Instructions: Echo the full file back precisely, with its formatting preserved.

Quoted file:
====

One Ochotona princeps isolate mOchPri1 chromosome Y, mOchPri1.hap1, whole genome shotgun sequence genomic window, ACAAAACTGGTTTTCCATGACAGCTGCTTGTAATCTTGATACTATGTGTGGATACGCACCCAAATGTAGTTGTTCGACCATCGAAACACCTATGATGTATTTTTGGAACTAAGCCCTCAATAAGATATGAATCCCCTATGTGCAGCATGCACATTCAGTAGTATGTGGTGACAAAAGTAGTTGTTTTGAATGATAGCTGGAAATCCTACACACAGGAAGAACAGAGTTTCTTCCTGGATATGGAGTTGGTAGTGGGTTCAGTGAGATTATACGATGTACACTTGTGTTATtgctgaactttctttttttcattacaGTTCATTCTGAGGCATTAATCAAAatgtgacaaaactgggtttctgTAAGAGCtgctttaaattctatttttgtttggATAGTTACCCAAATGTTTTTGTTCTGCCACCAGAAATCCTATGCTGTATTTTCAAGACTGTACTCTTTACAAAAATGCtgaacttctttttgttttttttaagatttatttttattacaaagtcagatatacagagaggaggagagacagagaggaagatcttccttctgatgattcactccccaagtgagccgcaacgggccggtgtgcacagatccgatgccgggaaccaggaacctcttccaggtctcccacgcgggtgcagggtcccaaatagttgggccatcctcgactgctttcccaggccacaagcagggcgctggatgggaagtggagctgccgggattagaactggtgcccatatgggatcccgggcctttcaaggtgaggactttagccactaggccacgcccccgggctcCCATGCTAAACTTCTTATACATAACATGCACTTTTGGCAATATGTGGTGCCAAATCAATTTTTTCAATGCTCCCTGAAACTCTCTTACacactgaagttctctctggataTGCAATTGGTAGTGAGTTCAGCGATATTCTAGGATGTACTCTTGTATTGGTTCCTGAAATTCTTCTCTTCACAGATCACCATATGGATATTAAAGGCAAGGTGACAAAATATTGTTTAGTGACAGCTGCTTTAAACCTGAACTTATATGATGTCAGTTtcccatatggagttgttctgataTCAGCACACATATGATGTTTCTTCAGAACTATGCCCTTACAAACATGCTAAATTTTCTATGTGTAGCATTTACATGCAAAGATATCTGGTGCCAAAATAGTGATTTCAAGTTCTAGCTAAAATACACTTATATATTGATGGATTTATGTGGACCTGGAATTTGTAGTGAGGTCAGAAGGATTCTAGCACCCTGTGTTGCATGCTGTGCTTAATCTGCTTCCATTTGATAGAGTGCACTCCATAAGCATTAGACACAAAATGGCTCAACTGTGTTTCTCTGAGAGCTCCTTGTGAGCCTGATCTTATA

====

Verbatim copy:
One Ochotona princeps isolate mOchPri1 chromosome Y, mOchPri1.hap1, whole genome shotgun sequence genomic window, ACAAAACTGGTTTTCCATGACAGCTGCTTGTAATCTTGATACTATGTGTGGATACGCACCCAAATGTAGTTGTTCGACCATCGAAACACCTATGATGTATTTTTGGAACTAAGCCCTCAATAAGATATGAATCCCCTATGTGCAGCATGCACATTCAGTAGTATGTGGTGACAAAAGTAGTTGTTTTGAATGATAGCTGGAAATCCTACACACAGGAAGAACAGAGTTTCTTCCTGGATATGGAGTTGGTAGTGGGTTCAGTGAGATTATACGATGTACACTTGTGTTATtgctgaactttctttttttcattacaGTTCATTCTGAGGCATTAATCAAAatgtgacaaaactgggtttctgTAAGAGCtgctttaaattctatttttgtttggATAGTTACCCAAATGTTTTTGTTCTGCCACCAGAAATCCTATGCTGTATTTTCAAGACTGTACTCTTTACAAAAATGCtgaacttctttttgttttttttaagatttatttttattacaaagtcagatatacagagaggaggagagacagagaggaagatcttccttctgatgattcactccccaagtgagccgcaacgggccggtgtgcacagatccgatgccgggaaccaggaacctcttccaggtctcccacgcgggtgcagggtcccaaatagttgggccatcctcgactgctttcccaggccacaagcagggcgctggatgggaagtggagctgccgggattagaactggtgcccatatgggatcccgggcctttcaaggtgaggactttagccactaggccacgcccccgggctcCCATGCTAAACTTCTTATACATAACATGCACTTTTGGCAATATGTGGTGCCAAATCAATTTTTTCAATGCTCCCTGAAACTCTCTTACacactgaagttctctctggataTGCAATTGGTAGTGAGTTCAGCGATATTCTAGGATGTACTCTTGTATTGGTTCCTGAAATTCTTCTCTTCACAGATCACCATATGGATATTAAAGGCAAGGTGACAAAATATTGTTTAGTGACAGCTGCTTTAAACCTGAACTTATATGATGTCAGTTtcccatatggagttgttctgataTCAGCACACATATGATGTTTCTTCAGAACTATGCCCTTACAAACATGCTAAATTTTCTATGTGTAGCATTTACATGCAAAGATATCTGGTGCCAAAATAGTGATTTCAAGTTCTAGCTAAAATACACTTATATATTGATGGATTTATGTGGACCTGGAATTTGTAGTGAGGTCAGAAGGATTCTAGCACCCTGTGTTGCATGCTGTGCTTAATCTGCTTCCATTTGATAGAGTGCACTCCATAAGCATTAGACACAAAATGGCTCAACTGTGTTTCTCTGAGAGCTCCTTGTGAGCCTGATCTTATA